Thursday, April 30, 2009

First Quarter Labor Costs Rise Least on Record

I've been meaning to write a post about an avalanche of furloughs, wage reductions, benefit reductions I've been stockpiling as they've come through over the past 2-3 months but simply have not had the time to do it. This story via Bloomberg talks about the subject from a 40,000 point of view although I'd caution almost any report out of government is to be viewed with jaundiced eye. This set of data seems pretty hard to manipulate since wage data is straightforward so I'll make an exception and post government data which I try to avoid.
  • Employment expenses in the U.S. rose 0.3 percent in the first quarter, less than expected and the smallest gain on record, a sign the worst recession in at least half a century is restraining wages and benefits. The first-quarter gain was the smallest since records began in 1982.
  • The increase in the employment cost index compares with a 0.6 percent gain in the last three months of 2008, the Labor Department said today in Washington. In the last 12 months, costs were up 2.1 percent, after a 2.6 percent year-over-year gain in the previous quarter.
  • Labor costs, which account for about two-thirds of company expenses, are likely to stay contained as the global downturn forces businesses to trim workers and benefits.
  • Among private companies, total compensation costs increased 0.2 percent, the smallest gain since that measure began in June 1980, while for state and local government employees, compensation increased 0.8 percent. (now of course - this brings up another issue I've talked about repeatedly; the complete disassociation between public and private workers... even in the worst post World War 2 recession public worker costs are increasing at annualized 3.2% rate - even as their private counterparts are getting 1/3rd that. Mull for a moment how we are paying for that divergence. I don't think Americans are paying attention - and each time the states get in trouble I guess we can borrow from the Chinese - our ourselves via quantitative easing - and steal from future generations to pay public workers today. But some day there needs to be a rationalization ... tax rates need to skyrocket to pay for our promises to the public sector. )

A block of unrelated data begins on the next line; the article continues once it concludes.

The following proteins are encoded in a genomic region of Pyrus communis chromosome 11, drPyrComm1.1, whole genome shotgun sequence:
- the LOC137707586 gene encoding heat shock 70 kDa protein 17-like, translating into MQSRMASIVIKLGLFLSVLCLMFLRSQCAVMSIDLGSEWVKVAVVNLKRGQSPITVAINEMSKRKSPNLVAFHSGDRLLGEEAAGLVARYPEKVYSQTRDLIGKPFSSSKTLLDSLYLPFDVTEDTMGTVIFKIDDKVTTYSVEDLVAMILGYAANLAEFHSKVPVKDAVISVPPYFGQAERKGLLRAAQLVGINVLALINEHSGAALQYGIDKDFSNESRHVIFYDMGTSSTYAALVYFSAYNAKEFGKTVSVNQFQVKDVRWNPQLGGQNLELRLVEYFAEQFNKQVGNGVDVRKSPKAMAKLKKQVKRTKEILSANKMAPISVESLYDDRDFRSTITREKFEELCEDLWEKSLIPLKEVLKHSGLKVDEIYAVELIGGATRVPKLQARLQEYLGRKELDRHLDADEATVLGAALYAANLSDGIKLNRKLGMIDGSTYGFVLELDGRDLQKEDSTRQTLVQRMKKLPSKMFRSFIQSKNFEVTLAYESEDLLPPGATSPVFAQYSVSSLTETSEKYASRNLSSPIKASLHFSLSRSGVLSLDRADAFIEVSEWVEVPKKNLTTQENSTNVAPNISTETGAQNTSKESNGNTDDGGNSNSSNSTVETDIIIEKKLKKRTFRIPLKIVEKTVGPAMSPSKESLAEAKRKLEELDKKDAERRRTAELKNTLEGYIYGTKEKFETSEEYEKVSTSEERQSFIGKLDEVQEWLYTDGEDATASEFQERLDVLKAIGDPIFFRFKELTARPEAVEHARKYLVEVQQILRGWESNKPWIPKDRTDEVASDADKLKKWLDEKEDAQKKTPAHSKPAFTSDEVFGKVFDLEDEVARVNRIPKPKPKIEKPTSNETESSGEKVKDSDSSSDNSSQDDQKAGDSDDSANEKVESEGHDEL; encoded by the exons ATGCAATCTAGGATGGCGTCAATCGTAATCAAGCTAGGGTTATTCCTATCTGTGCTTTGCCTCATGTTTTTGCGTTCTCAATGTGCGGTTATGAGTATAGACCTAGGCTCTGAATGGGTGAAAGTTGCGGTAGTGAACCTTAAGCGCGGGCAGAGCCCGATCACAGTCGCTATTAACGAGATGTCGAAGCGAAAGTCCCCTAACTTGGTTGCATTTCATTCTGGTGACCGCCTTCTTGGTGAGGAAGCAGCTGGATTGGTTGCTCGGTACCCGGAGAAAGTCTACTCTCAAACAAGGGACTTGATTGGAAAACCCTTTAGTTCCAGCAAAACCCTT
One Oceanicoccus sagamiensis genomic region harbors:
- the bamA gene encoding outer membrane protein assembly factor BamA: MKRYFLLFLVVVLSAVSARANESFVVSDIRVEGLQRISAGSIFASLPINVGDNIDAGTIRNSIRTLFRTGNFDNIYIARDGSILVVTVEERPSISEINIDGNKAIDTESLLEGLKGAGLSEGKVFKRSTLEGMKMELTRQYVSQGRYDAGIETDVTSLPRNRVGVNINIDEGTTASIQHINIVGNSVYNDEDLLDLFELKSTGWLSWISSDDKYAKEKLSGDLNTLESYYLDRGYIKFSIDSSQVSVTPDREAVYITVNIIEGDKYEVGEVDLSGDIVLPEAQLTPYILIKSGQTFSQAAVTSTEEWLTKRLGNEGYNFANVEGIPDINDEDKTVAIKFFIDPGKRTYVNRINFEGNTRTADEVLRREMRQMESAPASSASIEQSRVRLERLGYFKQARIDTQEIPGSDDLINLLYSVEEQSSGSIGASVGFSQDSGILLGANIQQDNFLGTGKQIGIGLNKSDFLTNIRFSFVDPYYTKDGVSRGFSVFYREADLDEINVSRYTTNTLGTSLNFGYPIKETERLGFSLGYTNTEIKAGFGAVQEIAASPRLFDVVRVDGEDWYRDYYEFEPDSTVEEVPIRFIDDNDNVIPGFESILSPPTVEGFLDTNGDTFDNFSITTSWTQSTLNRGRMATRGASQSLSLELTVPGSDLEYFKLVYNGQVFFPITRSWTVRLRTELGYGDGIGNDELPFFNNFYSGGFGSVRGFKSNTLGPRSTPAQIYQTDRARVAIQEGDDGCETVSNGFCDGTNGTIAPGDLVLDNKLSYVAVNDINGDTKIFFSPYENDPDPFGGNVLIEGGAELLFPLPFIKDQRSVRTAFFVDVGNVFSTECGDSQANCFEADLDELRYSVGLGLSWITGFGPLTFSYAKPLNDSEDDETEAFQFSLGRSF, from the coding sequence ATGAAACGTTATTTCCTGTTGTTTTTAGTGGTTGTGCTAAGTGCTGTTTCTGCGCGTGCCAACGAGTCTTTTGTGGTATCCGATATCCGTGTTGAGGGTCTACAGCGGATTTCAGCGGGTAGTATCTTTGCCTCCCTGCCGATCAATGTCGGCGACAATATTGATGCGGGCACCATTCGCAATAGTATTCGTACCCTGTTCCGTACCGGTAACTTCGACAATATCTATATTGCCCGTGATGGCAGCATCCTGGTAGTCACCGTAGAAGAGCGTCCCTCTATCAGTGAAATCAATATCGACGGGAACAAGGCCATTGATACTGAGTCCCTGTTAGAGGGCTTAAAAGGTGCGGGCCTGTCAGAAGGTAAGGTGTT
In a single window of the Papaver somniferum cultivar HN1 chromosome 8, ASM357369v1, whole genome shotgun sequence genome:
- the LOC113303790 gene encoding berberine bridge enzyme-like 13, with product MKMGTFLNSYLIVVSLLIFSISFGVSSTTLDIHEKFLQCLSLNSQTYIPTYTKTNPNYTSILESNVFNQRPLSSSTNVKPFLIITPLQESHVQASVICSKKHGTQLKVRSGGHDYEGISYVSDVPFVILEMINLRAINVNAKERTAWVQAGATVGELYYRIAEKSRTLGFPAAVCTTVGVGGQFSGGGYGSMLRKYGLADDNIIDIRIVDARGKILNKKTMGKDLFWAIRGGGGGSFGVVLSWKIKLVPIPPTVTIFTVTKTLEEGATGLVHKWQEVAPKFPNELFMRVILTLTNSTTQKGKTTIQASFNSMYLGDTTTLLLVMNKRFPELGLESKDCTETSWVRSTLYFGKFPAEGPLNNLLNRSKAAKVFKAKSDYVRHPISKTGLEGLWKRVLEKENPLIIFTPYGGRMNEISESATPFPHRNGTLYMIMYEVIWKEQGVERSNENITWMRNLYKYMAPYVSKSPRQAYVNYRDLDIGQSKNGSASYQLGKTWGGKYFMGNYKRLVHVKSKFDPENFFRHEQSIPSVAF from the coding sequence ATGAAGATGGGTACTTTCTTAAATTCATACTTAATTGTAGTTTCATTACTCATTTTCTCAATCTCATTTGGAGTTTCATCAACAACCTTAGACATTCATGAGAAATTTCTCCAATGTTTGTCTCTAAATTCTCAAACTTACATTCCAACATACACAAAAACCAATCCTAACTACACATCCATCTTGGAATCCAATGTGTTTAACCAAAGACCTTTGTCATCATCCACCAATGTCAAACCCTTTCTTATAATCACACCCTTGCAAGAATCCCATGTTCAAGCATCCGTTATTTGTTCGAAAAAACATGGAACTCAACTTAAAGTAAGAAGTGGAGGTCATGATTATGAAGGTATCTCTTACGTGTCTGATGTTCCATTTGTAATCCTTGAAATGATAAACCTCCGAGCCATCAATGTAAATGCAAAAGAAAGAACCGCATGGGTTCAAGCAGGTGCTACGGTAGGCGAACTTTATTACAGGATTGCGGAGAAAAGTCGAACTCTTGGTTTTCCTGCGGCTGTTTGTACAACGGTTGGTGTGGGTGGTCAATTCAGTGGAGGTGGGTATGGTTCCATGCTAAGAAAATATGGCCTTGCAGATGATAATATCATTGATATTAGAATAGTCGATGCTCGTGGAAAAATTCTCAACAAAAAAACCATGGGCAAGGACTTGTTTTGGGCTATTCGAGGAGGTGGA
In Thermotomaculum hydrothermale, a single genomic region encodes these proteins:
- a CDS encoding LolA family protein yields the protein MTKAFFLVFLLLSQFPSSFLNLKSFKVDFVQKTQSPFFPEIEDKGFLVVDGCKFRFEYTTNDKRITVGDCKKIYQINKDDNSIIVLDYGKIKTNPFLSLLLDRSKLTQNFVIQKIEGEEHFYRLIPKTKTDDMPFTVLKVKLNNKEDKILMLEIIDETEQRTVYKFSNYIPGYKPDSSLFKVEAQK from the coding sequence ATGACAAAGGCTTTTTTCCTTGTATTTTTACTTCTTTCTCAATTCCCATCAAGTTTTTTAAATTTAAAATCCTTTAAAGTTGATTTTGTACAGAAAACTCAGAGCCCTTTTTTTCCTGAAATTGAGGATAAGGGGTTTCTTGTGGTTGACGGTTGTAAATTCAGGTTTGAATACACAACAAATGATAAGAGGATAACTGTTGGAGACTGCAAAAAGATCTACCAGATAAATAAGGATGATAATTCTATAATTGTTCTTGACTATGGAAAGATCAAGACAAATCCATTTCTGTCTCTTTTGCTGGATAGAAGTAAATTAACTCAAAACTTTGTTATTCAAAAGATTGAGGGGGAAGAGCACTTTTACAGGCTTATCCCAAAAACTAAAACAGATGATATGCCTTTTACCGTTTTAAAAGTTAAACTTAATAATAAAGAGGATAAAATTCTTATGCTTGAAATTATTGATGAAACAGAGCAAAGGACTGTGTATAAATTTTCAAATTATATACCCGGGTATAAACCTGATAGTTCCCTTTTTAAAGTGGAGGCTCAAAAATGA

Now as stock market participants we must clap and cheer at the "discipline" of our corporations at making sure costs are contained. Or as Alan Greenspan called it "the productivity miracle" is once again here again.

This ties into one of our "very long term" views about the pressure on US wage earners that I believe (unlike 99% out there) is a secular change not cyclical. Median wages have stagnated the past decade and many Americans turned to their home (or credit cards) to make up for it. Hence you had a zero and indeed NEGATIVE savings rate nationally for parts of the 2000s. Further we are moving to a more transitory, "temporary" type of workforce - and this is why so many companies have beaten (very low) expectations this quarter. So many heads have been chopped so quickly - that the expense lines have improved. [Apr 2, 2008: The Underemployment Rate is Rising] So we have a SECULAR (in my belief) class of underemployed in the country

I've been struggling to think of a term for all these people who are struggling with part time work, working 2 jobs, or in contractor jobs where they get hired/fired on a daily whim ( I call them "nomad workers") This is a systematic and secular situation - nothing to do with 1 month's report or another. It is part and parcel with the erosion of living standards - and why so many in the middle and lower economic strata turn to home equity, credit cards, etc to just get by.

So this brings up the great disassociation - what is good for the stock market (and companies) is not really quite so lovely for the workers. Again, I have a dark view on this as a permanent change in America... but the stock market only worries about the next day or week. So as long as you "beat the number" everything is good, and green shoots abound. My personal belief is many Americans, via increasing instability over the past decade are seeing the situation in a very slow creep around them - but it is so incremental as to not be easily visible. If you've never read the piece I suggest going to [Dec 8, 2007: Do the Bottom 80% of Americans Stand a Chance?] to get my long term views on what really has been happening in the country.

Now what we see in Bloomberg is a very low level of wage increase - 0.3% in a quarter annualizes to 1.2%... that degree of degradation is due to recession. You can simply pick up the local newspaper (if you still have one in your area) and read about the cost cutting measures from small businesses cutting health care, to larger businesses cutting 401k contribution, to wage freezes, to wage reductions, et al. But my contention has been inflation has been understated by the government versus reality - and with the amount of profits going to small slivers of society (at levels not seen since the 1920s) the "median" humanoid in America has been falling slowly behind year after year. I had never seen before what IBM proposed about a month ago to some of its workers - you are free to keep your job you have if you move abroad.... and (kicker) accept the local wage. Canary in coal mine? If so, my thesis is playing out in its next stage.